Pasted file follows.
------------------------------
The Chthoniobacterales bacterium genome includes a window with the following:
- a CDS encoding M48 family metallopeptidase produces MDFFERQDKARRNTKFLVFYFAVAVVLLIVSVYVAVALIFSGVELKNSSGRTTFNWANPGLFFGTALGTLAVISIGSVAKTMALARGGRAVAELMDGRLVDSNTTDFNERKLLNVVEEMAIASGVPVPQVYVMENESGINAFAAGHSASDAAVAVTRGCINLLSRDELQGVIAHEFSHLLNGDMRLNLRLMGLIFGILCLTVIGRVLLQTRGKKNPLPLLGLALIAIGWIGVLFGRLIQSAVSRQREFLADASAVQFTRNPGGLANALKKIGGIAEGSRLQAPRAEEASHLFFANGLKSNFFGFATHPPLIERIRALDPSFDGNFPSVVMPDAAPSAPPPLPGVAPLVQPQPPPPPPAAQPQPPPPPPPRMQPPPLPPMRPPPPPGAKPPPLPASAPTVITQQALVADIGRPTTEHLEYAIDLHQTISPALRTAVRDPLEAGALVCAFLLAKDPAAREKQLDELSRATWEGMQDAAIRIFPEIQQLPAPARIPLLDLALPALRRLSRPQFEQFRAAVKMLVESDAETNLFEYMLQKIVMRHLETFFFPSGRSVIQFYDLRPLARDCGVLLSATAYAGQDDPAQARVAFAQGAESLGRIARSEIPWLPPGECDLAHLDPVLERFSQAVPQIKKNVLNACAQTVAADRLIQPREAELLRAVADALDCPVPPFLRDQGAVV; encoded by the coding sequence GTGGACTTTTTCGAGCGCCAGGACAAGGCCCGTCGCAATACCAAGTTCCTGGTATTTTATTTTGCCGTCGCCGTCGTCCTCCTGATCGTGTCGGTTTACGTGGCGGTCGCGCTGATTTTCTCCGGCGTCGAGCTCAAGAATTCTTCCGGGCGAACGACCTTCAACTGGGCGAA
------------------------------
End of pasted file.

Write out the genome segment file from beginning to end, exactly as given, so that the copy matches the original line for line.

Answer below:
The Chthoniobacterales bacterium genome includes a window with the following:
- a CDS encoding M48 family metallopeptidase produces MDFFERQDKARRNTKFLVFYFAVAVVLLIVSVYVAVALIFSGVELKNSSGRTTFNWANPGLFFGTALGTLAVISIGSVAKTMALARGGRAVAELMDGRLVDSNTTDFNERKLLNVVEEMAIASGVPVPQVYVMENESGINAFAAGHSASDAAVAVTRGCINLLSRDELQGVIAHEFSHLLNGDMRLNLRLMGLIFGILCLTVIGRVLLQTRGKKNPLPLLGLALIAIGWIGVLFGRLIQSAVSRQREFLADASAVQFTRNPGGLANALKKIGGIAEGSRLQAPRAEEASHLFFANGLKSNFFGFATHPPLIERIRALDPSFDGNFPSVVMPDAAPSAPPPLPGVAPLVQPQPPPPPPAAQPQPPPPPPPRMQPPPLPPMRPPPPPGAKPPPLPASAPTVITQQALVADIGRPTTEHLEYAIDLHQTISPALRTAVRDPLEAGALVCAFLLAKDPAAREKQLDELSRATWEGMQDAAIRIFPEIQQLPAPARIPLLDLALPALRRLSRPQFEQFRAAVKMLVESDAETNLFEYMLQKIVMRHLETFFFPSGRSVIQFYDLRPLARDCGVLLSATAYAGQDDPAQARVAFAQGAESLGRIARSEIPWLPPGECDLAHLDPVLERFSQAVPQIKKNVLNACAQTVAADRLIQPREAELLRAVADALDCPVPPFLRDQGAVV; encoded by the coding sequence GTGGACTTTTTCGAGCGCCAGGACAAGGCCCGTCGCAATACCAAGTTCCTGGTATTTTATTTTGCCGTCGCCGTCGTCCTCCTGATCGTGTCGGTTTACGTGGCGGTCGCGCTGATTTTCTCCGGCGTCGAGCTCAAGAATTCTTCCGGGCGAACGACCTTCAACTGGGCGAA